Nujayfi, Maliki, and the Seats of the Iraqiyya Breakaway Factions

The following article was published by Reidar Visser, an historian of Iraq educated at the University of Oxford and currently based at the Norwegian Institute of International Affairs. It is reproduced here with the author’s permission. Any opinions expressed are those of the author, and do not necessarily reflect the views of Iraq Business News.

The dust has still yet to settle after the recent shrinking of the Iraqi government. That process – and the question of what to do with the sacked ministers – is intertwined with the lingering conflict about the validity of the parliamentary membership of several deputies who gained their seats through a messy process of replacement when party members became ministers in the Maliki government in December 2010.

In August this year, the Iraqi press widely reported an alleged decision by the consultative assembly of state – a somewhat shadowy administrative court – to the effect that the sacked ministers could revert to the seats they formerly held in parliament if they so desired. More recently, this description of the situation has been modified somewhat through the publication of the actual court ruling, which is in fact more limited in scope. In its ruling 85 dated 16 August 2011, the court says former ministers can return to their seats provided they remain unoccupied (shaghir). It should be added that the jurisprudence behind the decision seems somewhat Delphic. Most of the points listed have absolutely no relevance to the decision (such as the reference to the separation of powers between the executive and legislative branches of parliament), and the argument that is used to settle the case is somewhat extraordinary: There is no law that prevents the sacked ministers from returning to vacant seats!

To give someone a seat in the assembly simply with the reference to the absence of laws explicitly forbidding such allocations certainly seems somewhat contrived as long as there are very specific constitutional provisions governing the allocation of those seats. In theory, the sacked ministers are Iraqis like everybody else. One might even argue that their sacking in late July was implicitly a verdict of incompetency on behalf of the national assembly.

At any rate, in accordance with the ruling, one of the ministers of state, Falih al-Sari who belongs to the Hizbollah in Iraq party within the broader ISCI/Badr coalition of parties, recently got his seat back and was sworn in again as a deputy. There had been rumours last winter that he was about to be replaced in parliament by someone else from his party but this apparently never happened. Accordingly, in this case the action by parliament was at least consistent with the ruling by the consultative state assembly.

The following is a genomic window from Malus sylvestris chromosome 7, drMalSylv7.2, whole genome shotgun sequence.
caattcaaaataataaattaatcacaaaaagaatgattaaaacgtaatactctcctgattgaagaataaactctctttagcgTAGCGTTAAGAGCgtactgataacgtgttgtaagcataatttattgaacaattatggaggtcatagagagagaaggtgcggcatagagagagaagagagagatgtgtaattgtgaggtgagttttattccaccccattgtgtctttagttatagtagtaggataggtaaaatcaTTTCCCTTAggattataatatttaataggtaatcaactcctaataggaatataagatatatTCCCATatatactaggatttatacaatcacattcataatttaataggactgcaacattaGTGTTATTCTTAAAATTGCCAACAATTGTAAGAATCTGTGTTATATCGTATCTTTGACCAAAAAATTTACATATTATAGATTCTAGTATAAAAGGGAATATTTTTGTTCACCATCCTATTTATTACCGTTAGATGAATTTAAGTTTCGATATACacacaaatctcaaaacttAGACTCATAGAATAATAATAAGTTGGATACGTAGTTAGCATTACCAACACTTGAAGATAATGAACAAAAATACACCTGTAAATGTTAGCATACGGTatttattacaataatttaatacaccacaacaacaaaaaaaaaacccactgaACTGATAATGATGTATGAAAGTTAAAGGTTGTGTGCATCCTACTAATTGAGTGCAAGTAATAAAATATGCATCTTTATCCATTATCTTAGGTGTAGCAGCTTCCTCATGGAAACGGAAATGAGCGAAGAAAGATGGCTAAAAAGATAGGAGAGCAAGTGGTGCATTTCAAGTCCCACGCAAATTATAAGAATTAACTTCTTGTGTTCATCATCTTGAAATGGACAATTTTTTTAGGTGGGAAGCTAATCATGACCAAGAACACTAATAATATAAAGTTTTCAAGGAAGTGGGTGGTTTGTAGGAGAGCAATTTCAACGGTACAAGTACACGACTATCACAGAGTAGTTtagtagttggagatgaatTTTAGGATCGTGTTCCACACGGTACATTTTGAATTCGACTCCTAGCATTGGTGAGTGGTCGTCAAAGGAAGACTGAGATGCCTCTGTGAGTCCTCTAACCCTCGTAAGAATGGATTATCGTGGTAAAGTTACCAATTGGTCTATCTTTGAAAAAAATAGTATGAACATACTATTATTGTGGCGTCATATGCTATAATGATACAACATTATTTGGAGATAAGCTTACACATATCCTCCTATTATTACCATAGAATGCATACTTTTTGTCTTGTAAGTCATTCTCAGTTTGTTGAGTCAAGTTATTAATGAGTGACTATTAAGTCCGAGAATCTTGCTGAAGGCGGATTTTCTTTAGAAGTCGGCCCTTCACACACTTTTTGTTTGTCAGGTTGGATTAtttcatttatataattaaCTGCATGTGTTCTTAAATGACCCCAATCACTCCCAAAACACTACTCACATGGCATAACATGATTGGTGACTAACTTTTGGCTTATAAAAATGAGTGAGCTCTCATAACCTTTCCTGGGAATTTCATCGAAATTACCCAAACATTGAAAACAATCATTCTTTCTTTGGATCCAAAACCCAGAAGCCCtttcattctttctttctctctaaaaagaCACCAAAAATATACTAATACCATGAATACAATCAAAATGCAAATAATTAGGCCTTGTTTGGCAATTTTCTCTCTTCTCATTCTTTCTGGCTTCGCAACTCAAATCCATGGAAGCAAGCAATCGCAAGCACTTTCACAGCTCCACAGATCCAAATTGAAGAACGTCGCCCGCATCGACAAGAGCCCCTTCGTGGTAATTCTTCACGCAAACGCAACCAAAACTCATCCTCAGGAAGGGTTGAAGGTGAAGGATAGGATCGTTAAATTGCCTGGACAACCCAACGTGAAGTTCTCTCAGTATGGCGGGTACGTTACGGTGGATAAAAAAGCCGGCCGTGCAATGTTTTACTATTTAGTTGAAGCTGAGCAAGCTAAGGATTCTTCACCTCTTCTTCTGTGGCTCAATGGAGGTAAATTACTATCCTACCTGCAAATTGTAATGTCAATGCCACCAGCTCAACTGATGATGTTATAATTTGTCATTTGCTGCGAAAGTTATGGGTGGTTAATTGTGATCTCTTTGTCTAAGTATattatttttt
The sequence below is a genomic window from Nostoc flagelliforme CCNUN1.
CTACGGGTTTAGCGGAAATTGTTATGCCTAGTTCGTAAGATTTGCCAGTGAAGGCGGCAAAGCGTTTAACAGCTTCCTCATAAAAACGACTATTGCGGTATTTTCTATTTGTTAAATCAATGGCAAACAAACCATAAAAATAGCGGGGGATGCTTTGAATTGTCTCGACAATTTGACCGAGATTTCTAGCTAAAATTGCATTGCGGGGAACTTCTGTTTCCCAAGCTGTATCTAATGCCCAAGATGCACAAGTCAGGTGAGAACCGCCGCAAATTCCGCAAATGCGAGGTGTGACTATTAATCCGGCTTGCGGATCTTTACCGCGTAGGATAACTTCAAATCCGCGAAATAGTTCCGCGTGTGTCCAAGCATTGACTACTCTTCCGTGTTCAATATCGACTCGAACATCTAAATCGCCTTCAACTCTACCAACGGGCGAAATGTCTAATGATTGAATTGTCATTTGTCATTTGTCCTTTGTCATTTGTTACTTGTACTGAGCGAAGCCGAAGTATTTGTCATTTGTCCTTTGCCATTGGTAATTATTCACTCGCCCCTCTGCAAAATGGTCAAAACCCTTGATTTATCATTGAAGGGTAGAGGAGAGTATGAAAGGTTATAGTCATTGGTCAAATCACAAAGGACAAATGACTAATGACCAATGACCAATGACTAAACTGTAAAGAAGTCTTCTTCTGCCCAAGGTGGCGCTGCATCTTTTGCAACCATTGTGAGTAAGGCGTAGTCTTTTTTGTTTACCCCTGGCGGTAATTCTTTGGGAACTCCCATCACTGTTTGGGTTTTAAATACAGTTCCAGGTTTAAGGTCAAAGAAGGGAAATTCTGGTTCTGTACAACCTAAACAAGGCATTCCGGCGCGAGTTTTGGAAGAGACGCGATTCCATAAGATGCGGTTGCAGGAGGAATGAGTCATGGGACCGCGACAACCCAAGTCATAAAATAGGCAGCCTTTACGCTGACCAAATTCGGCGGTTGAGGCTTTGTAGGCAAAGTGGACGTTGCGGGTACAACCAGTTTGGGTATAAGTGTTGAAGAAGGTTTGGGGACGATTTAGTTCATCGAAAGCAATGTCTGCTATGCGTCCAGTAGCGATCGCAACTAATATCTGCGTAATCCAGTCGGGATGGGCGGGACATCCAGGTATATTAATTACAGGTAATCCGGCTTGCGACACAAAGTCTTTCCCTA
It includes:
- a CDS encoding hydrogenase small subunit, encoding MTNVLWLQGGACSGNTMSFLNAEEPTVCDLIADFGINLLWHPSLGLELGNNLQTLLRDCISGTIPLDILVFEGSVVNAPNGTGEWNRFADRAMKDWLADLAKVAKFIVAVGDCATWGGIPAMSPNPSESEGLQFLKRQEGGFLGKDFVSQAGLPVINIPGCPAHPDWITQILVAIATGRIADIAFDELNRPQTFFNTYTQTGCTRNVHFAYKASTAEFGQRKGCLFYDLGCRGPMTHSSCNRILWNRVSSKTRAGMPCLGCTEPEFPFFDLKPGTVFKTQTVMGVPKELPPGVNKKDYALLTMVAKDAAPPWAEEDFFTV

Most others of the sacked ministers will not become members of parliament, either because they were never deputies in the first place, or because someone else was given their seat during the first half of 2011. There are however at least two other cases that remain in focus because of inconsistencies in the way parliament – and parliament speaker Usama al-Nujayfi in particular – has opted to deal with them. Firstly, there is Ali al-Sajri, whose replacement in parliament, Jawad al-Bulani, recently lost his seat based on a court ruling. Accordingly, that seat remains just as “vacant” as that which was given back to Sari and it seems unclear why parliament should have any legal reason not to give it back to him. Secondly, there is the problematic case of Jawad al-Batikh, who was recently replaced in parliament by Ammar Hasan Abd Ali from Iraqiyya. That decision by parliament has been challenged by White Iraqiyya, the breakaway faction from Iraqiyya that was formed by Batikh and others around the time he was promoted to minister of state in the Maliki government. They say that subsequent to the split between Iraqiyya and White Iraqiyya, Batikh and Ammar Hasan belong to different blocs. Like Sajri, Batikh is demanding his seat back.

It cannot escape notice that both Sajri and Batikh belong to the secular circles that have opted to remain separate from the rest of Iraqiyya. They are now complaining that Usama al-Nujayfi, the parliamentary speaker from Iraqiyya, is deliberately preventing them from returning to parliament based on political motives. The sudden promotion of Ammar Hasan to replace Batikh in parliament just days before the ruling of the consultative assembly of state is cited as particularly suspicious in this regard, given that Batikh would have automatically regained his seat had not Ammar Hasan won it so suddenly in August (the seat had remained vacant since March). To some extent, then, this whole matter seems to be about Prime Minister Nuri al-Maliki relying on the court system to get potential allies back in parliament (his adviser Tariq Harb recently lauded the ruling of the consultative assembly of state), whereas Nujayfi is trying to oppose these moves by applying the rulings selectively and manipulating the agenda of parliament to this end.

On the balance, one can certainly argue that the decision by the consultative assembly of state to reinstate the members is in itself legally problematic. But if Nujayfi wants to protest it he should at least do so in a consistent fashion. If dirty tricks are used on either side of the divide between the executive and legislative in Iraq, it will be even more difficult to develop healthy political alternatives to a government increasingly described by its opponents as “authoritarian” in nature.

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